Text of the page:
15 March 2016

Ethiopia: Justice and Sustained Life for the Elderly


Old age is never avoidable but is not necessarily achievable. Millions of people die at young age due to illness, natural and man-made disasters as well as civil wars and accidents.

Justice and sustained life for senior members of any society including female and male elderly has already become a major advocacy issue throughout the world. In Ethiopia although there are basic legal and constitutional provisions to ascertain justice for the elderly and in spite of favourable social welfare policies, much has not been done to address the plight of the elderly in a sustainable manner.

Ethiopia's population pyramid shows that the majority of its population falls under the age of fifteen. In addition the triangular structure of the country's population pyramid also reveals the fact that people aged sixty four and above comprise 3 per cent of the population.

Despite the high rate of two digit economic growth, welfare is still a neglected issue where the government has paid more attention to agriculture, energy sectors and roads.

The government's negligence of welfare has had negative impacts on the lives of elderly people the majority of whom are without secured means of income in the later stage of their lives

The welfare mix describes the whole pattern of resources and programmes that can in principle rectify insecurity and improve well-being in a society. These include: local communal practices, non-governmental organizations, informal markets and household livelihood strategies

Ethiopia's welfare mix comprises of government service, humanitarian relief (by donor, international and local NGOs, informal provisions by local institutions and networks that attempt to meet consumption, health and other needs of the older persons. Even though it is not enough, it is the combination of this mix that tries to alleviate the hardship people face including the elderly.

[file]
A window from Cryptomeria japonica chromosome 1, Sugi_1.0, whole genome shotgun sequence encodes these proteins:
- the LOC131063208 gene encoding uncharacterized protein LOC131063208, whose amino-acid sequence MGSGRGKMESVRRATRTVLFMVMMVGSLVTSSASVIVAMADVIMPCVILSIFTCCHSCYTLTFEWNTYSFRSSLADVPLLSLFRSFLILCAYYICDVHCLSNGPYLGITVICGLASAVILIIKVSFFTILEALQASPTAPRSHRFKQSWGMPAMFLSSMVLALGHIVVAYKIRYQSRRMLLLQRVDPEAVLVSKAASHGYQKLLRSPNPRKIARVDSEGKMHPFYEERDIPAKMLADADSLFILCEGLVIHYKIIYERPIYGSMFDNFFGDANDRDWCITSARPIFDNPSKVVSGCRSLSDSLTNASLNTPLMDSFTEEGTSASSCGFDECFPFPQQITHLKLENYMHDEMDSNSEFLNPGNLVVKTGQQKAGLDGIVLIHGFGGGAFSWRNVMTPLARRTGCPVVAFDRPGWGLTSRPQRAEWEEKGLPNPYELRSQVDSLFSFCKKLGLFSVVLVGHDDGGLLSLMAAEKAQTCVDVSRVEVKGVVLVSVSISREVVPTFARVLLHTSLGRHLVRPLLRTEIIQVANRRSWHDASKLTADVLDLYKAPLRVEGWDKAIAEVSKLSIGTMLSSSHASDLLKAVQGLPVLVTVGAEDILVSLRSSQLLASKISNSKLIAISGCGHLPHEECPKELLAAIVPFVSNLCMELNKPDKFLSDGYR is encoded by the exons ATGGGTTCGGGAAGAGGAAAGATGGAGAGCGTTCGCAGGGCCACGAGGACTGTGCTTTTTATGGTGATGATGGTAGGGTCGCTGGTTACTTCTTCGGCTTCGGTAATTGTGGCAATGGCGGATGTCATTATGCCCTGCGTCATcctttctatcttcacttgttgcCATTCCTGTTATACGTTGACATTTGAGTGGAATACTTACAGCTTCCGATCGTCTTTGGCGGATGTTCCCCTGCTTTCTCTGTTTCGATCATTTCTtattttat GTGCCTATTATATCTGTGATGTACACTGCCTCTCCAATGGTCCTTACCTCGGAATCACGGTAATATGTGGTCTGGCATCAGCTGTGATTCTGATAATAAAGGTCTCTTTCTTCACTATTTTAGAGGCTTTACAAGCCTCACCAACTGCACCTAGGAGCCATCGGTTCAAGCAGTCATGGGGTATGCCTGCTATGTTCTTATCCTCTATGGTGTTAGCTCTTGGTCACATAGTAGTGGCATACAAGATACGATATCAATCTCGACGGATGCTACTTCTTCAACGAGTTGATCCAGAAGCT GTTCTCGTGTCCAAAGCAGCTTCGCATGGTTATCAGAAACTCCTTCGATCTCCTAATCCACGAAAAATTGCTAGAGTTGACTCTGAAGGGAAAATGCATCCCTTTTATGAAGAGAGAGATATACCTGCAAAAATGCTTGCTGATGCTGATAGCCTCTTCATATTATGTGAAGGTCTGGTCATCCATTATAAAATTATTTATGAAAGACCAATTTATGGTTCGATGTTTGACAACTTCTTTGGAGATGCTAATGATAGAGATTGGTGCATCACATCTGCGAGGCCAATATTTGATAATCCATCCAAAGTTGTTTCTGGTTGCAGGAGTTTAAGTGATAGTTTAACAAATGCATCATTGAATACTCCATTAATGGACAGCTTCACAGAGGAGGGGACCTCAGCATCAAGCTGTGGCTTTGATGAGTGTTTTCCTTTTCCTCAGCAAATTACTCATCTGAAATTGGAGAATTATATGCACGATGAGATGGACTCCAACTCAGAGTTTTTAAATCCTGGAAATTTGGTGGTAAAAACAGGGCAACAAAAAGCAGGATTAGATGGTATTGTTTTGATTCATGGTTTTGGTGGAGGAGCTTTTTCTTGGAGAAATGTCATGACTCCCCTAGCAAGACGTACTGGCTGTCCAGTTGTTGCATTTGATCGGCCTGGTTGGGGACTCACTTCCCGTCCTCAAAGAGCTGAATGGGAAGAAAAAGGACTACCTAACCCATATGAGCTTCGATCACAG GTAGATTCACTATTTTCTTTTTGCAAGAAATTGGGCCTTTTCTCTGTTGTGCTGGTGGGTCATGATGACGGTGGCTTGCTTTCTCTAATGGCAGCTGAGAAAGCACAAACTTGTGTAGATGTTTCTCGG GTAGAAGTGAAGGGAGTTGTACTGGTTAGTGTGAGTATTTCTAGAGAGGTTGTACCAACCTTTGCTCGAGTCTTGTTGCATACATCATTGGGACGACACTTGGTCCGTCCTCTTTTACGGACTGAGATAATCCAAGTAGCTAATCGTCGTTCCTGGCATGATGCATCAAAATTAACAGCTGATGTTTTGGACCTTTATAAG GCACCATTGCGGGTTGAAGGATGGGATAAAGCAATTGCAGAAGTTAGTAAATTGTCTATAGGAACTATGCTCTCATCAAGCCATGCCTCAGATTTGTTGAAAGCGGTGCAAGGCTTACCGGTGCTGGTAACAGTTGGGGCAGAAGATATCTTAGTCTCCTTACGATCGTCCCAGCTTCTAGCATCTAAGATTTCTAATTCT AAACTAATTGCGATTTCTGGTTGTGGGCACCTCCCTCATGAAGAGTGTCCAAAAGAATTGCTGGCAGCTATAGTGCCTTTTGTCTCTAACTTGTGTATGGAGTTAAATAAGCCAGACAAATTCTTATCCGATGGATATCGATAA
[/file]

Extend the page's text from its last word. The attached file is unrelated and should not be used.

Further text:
For example when it comes to the care of the elderly, the government, the family and NGOs are the ones that strive to meet their needs. The government provides pensions to employees of the public sector. But this excludes those that are self-employed and those who never had the chance to be public sector employees.

Lack of practical strategy to address the poverty among destitute elderly has multiplied the misery of the elderly who are either detached from their families or are forced to live by begging on the streets of Ethiopian towns. Even the major religious institutions and churches are not doing enough to support the elderly so that they can live a dignified life.

Age induced disease like upper respiratory infections, TB and several other types of diseases affect the elderly. In the absence of government sponsored health insurance system, hundreds and thousands of poor elderly will not have healthcare services that they badly need at old age.

Older persons not only maintain the continuity of traditions and culture of the society they are also sources of traditional wisdom and history of Ethiopia. Older persons are encountered with various problems which eventually expose them to begging due to the absence of the necessary family and community support. Hence it is common to see that older persons who have the knowledge and skill to help not only themselves but others are facing serious problems and resort to begging.

Reports from the Ministry of Labour and Social Affairs indicate that Ethiopia is one among the poorest countries in the world with 44.2 per cent of its population living below poverty line. Apart from the known current causes that exacerbate poverty among the elderly, recurrent drought, absence of good governance and lack of legal support are some among the many problems facing the country.

The Report further notes that these problems together with the modern way of life caused by growing urbanization and modernization are now eroding the culture of intergenerational solidarity and mutual support that has been existing for a very long time and this increased the vulnerability of the society in general and older persons in particular.

Poverty become more acute among older persons because once they are exposed to it, it is much more difficult for them to come out of it.